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esenthel

Esenthel Engine is now FREE

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Yes it does support it in a lot of places, but not everywhere.

Example, there are various math classes and functions for 64-bit, vectors (VecD), matrices (MatrixD), even rendering of non-animated meshes supports 64-bit floating point.

What's not supported on the 64-bit fpu side, are: physics engine (PhysX) and rendering of skeletal-animated meshes.

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Posted (edited)

now this is news I care about. I tried your engine toward the end of the directx9 era and now welcome the opportunity to take her out for a spin again. if I remember correctly, at the time, I went with ogre3d or was it torque but seem to remember animation support from the get go. Thank you. I can see the new model doing well, with continued tool development in the store. I hope to find the time to have a proper sit with it again in a modern environment.

Edited by GoliathForge
Memory lane happy reboot.

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6 minutes ago, GoliathForge said:

now this is news I care about. I tried your engine toward the end of the directx9 era and now welcome the opportunity to take her out for a spin again. if I remember correctly, at the time, I went with ogre3d but seem to remember animation support from the get go. Thank you. I can see the new model doing well, with continued tool development in the store. I hope to find the time to have a proper sit with it again in a modern environment.

Thanks! Let me know if you need any help or have questions.

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Some of your license terms are extremely off-putting:

Quote

Esenthel Engine code/algorithms/designs may NOT be used for development/improvement of other Game Engines. You may NOT browse Esenthel Engine source code if you work on improving other Game Engines, in that case you may only compile it with the included tool and work with the compiled binary version of Esenthel Engine.

Troubling, likely an enforcement nightmare, and I suspect not defensible in court though IANAL. Definitely enough to steer people away, though.

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Yes it's extremely off-putting for people who want to take stuff out from Esenthel engine and put it into other game engines. But Esenthel wasn't built for that purpose. 

Esenthel was built so people can use it to make games and applications, and for that purpose it's extremely generous, you can use it for free without any royalties or any attribution either. 

I don't want someone copying my codes and turn it into their own competing product. Game engine market is already highly competitive. To me I see it as normal copyright protection. If you're aware of a better protection system, feel free to let me know. Thanks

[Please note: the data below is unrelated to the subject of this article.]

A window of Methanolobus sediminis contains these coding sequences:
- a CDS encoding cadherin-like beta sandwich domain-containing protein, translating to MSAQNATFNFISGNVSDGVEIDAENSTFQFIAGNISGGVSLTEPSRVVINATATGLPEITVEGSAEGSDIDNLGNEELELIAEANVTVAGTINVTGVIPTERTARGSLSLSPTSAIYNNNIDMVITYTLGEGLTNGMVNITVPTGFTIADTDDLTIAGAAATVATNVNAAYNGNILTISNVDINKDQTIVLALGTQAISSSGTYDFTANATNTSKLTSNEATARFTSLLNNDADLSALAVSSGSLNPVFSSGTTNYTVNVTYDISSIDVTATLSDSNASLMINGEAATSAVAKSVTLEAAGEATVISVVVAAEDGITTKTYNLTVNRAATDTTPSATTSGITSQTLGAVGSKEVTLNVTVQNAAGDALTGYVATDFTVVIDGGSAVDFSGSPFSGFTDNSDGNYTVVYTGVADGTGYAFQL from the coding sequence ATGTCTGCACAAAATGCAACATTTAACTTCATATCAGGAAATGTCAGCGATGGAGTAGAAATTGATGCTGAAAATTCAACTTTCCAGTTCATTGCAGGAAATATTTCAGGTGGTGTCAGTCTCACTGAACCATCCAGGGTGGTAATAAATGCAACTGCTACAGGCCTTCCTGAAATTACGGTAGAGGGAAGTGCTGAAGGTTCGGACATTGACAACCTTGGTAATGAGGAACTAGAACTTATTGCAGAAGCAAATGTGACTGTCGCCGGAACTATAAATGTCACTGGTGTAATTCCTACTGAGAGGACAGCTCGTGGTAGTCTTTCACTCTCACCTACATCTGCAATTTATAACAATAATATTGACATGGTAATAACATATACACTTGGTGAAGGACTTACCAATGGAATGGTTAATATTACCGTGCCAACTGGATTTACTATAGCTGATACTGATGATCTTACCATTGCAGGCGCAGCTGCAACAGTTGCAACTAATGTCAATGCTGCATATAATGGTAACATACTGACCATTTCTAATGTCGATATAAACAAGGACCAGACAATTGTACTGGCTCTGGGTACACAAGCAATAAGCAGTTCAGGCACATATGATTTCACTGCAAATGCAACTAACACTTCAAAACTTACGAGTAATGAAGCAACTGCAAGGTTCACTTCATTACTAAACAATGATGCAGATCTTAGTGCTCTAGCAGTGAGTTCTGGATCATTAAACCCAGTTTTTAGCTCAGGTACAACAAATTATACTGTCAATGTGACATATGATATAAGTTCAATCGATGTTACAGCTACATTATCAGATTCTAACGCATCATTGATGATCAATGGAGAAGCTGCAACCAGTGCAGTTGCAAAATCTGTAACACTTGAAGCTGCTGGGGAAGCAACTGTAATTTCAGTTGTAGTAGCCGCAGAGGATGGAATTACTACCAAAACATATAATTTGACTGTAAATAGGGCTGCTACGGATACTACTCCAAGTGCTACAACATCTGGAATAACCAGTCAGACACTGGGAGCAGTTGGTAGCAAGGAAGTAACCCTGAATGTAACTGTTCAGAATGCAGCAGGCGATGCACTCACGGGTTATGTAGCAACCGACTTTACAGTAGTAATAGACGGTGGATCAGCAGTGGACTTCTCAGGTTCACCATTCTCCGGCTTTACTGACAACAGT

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21 hours ago, JTippetts said:

Troubling, likely an enforcement nightmare, and I suspect not defensible in court though IANAL.

@JTippetts @esenthel So, from experience as I've talked something similar with my lawyer, who is my friend, in the past (and this counts for Czech Republic - which will be similar, but not necessarily the same, in other EU countries, yet it will differ a lot compared to USA). If your code is open source available, then:

  • If somebody upgrades his engine based on the source he read in yours (which is at this point public knowledge), but by creating new source, even similar, you have no chance winning the process (i.e. he doesn't copy the actual source code, but he may copy your ideas - this is perfectly legal here).

    Defendant would base defense on fact, that he learned from public knowledge to create new product from scratch. There is no way how to prevent this when your source code is public knowledge. A public knowledge is open source software according to Czech law, no matter what license you put on it.

    Also, as Czech Patent Office does not allow patenting of software, algorithms, math methods, not even your know-how (and many many more can't be patented at all) - so even if you would fill patents in your country, by not blocking Czech Republic from accessing it - you added it into 'public knowledge' here (so physical people (people) or juristic people (companies) registered here can use it as source of knowledge.
     
  • If somebody straight copies major parts of your source into their, then you may have high chance of winning the process (depending on judge and court, the result may differ though - so you're not having 100% chance of winning here). This is standard license infringement.

Either way you will get a note that if you don't want your code to become public knowledge, you shouldn't have moved it into public domain at all.

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22 hours ago, esenthel said:

I don't want someone copying my codes and turn it into their own competing product. Game engine market is already highly competitive. To me I see it as normal copyright protection.

Copying code is a copyright infringement. Attempting to prevent someone from browsing your source code if they have ever developed on another engine is not normal copyright protection. Quite far from it, actually. Essentially, anyone who has ever worked on an engine (their own, or others) is putting themselves in danger of having you sue them simply for visiting your github link. While such a suit is unlikely to succeed, and could eventually backfire back on yourself, it could still be expensive for the defendant, so on that grounds alone I would highly recommend people steer clear of this mess.

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